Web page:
Pres. Obama agreed to reestablish relations with Cuba to free Alan Gross and to obtain better relations with Latin America and the world by getting rid of a policy that was universally condemned and had cast the US in the posture of an international bully and also to aid the Cuban people economically and, presumably, to start off a process of internal change that could lead to a gradual peaceful non-violent democratic transition. Unfortunately, Cuban repression has increased since the accords, both because dissidents are more active, testing the waters, and because the regime wants to tamp down their efforts forcefully and definitively. Maybe the Pope's visit will afford some temporary relief?
I had hoped that quiet diplomacy through the Cuban and US embassies might help, but the record of China and Vietnam is not promising in that regard. While the US routinely submits its human rights concerns and the names of political prisoners to those governments, little or nothing happens. And while there is some internet access, it's controlled and blocked. Even Hong Kong, despite China's promises when the territory was returned, has been thwarted in its democracy efforts.

The Cuban embargo is not likely to be relaxed further in the near term, but that hasn't prevented a record number of Americans from traveling to Cuba already this year (including a group of former Peace Corps volunteers). Most of them are unaware of or uninterested in the human rights abuses committed there; most Americans and certainly citizens of other countries have approved the accords and buy into the narrative that the US was bullying a benevolent and progressive Cuban government on ideological grounds, due to the excessive influence of the Cuban American lobby.

However, both Chinese and Vietnamese citizens have enjoyed more economic freedom and prosperity in the last decades and that may be all that's obtainable now for Cuba--and for most Cubans, that will be enough. Would it have been otherwise without the agreement? We will never know. This is the path that was taken. We live in an imperfect world. Of course, we shouldn't be resigned to the status quo in Cuba or any other nation, including the USA, but it's a continuing struggle, just like anything else in life. Perhaps, over generations, more freedoms will evolve in Cuba and those Asian countries, but none of us is likely to live to see the day.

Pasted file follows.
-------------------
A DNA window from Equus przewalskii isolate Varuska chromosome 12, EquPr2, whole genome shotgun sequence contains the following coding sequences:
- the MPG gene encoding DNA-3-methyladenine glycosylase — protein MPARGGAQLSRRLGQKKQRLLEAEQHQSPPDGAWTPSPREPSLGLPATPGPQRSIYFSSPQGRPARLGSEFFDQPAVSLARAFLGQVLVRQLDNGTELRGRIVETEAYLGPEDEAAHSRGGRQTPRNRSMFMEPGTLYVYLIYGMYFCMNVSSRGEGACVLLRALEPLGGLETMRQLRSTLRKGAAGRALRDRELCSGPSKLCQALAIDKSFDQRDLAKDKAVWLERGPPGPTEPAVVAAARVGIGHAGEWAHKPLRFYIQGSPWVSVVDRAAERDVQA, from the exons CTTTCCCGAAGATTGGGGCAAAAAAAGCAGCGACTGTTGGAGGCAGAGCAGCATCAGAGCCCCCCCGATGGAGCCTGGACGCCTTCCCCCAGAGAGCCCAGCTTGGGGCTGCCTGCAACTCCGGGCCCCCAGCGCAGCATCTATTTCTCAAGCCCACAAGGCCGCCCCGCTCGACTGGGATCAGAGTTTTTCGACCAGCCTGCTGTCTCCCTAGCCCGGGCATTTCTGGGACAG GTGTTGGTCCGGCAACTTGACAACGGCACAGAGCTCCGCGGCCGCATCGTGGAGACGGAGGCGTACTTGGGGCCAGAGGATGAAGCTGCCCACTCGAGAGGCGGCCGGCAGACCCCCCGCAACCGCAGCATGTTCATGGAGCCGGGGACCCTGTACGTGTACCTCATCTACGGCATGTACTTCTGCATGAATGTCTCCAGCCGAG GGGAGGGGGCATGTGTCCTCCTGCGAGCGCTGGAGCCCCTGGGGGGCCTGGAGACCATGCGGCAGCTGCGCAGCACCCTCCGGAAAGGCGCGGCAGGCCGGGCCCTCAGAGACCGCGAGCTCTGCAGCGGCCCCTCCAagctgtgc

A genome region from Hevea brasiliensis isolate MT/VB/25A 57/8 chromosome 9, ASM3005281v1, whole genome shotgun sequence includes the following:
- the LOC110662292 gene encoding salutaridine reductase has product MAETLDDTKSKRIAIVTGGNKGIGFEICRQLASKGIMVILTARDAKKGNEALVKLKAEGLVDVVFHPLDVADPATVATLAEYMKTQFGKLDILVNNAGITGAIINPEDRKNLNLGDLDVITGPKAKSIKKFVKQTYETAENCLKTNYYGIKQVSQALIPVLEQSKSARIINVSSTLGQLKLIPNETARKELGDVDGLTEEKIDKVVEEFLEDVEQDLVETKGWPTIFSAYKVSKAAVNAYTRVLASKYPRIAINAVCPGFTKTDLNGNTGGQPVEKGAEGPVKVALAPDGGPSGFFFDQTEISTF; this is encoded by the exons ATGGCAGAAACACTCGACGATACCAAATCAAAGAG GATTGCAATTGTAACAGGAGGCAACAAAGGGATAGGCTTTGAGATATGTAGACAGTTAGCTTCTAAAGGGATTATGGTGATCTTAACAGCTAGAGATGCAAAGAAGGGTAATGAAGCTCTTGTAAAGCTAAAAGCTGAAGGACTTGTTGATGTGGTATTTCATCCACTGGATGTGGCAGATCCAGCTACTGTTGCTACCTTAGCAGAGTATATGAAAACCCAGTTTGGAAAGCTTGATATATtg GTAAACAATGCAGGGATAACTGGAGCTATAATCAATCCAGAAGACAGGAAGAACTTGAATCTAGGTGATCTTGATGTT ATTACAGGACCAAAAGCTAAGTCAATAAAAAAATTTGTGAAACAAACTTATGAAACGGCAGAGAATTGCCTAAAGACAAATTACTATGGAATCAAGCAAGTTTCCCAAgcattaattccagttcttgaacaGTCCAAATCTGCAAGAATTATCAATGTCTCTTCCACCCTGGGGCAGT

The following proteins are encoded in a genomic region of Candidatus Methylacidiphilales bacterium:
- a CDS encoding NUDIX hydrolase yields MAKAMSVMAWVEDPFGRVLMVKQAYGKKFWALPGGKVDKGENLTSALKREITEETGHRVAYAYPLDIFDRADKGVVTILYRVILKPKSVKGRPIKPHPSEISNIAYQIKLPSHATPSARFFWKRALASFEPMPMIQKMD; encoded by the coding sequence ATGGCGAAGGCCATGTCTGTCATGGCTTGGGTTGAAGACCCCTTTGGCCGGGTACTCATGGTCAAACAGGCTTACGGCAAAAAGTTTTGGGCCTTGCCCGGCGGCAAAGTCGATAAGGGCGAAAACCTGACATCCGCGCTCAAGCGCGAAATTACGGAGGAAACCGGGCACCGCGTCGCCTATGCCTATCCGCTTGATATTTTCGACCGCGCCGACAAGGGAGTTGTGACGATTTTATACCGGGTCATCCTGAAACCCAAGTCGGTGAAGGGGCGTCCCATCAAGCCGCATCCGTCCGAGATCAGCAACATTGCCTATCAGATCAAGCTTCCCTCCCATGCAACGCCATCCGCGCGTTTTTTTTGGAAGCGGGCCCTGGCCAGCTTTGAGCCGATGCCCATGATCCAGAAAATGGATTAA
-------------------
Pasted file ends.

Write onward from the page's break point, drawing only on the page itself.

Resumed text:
After the embassies are in place, we can only hope that that discreet negotiations will tackle Cuban human rights abuses, which seem to have become more numerous and harsher since the accords. Certainly private negotiations on human rights are the approach being taken with Saudi Arabia, China, and Vietnam, though with little visible effect. The new State Dept. report on human rights in Cuba frankly admits the many violations by the government taking place there.
A Cuban former economist, who never has come out publicly against the Cuban government and still has friends within the official bureaucracy, warns that any further unconditional lifting of the embargo could well turn out to be counterproductive. He claims, "It will strengthen the Castro dictatorship, making it possible for the small group that runs the country to enrich itself, buy more property, and fatten its bank accounts abroad and pass on its command over the island's government and economy to a new generation of offspring after both brothers pass on."